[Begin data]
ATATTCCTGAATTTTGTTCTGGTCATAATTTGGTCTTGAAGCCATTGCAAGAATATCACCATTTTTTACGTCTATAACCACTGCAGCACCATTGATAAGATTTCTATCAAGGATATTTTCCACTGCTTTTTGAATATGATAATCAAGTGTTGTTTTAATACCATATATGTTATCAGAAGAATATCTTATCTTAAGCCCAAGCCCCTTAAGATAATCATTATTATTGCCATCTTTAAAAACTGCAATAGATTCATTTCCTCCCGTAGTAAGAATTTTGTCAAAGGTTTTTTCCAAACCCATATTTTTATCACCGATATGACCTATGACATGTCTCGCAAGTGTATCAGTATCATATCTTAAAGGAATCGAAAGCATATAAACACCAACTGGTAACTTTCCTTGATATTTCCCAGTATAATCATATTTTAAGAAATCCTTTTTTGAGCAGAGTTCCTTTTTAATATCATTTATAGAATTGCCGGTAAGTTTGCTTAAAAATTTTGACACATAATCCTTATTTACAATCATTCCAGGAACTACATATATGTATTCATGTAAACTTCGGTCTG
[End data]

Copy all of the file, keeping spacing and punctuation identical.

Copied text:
ATATTCCTGAATTTTGTTCTGGTCATAATTTGGTCTTGAAGCCATTGCAAGAATATCACCATTTTTTACGTCTATAACCACTGCAGCACCATTGATAAGATTTCTATCAAGGATATTTTCCACTGCTTTTTGAATATGATAATCAAGTGTTGTTTTAATACCATATATGTTATCAGAAGAATATCTTATCTTAAGCCCAAGCCCCTTAAGATAATCATTATTATTGCCATCTTTAAAAACTGCAATAGATTCATTTCCTCCCGTAGTAAGAATTTTGTCAAAGGTTTTTTCCAAACCCATATTTTTATCACCGATATGACCTATGACATGTCTCGCAAGTGTATCAGTATCATATCTTAAAGGAATCGAAAGCATATAAACACCAACTGGTAACTTTCCTTGATATTTCCCAGTATAATCATATTTTAAGAAATCCTTTTTTGAGCAGAGTTCCTTTTTAATATCATTTATAGAATTGCCGGTAAGTTTGCTTAAAAATTTTGACACATAATCCTTATTTACAATCATTCCAGGAACTACATATATGTATTCATGTAAACTTCGGTCTG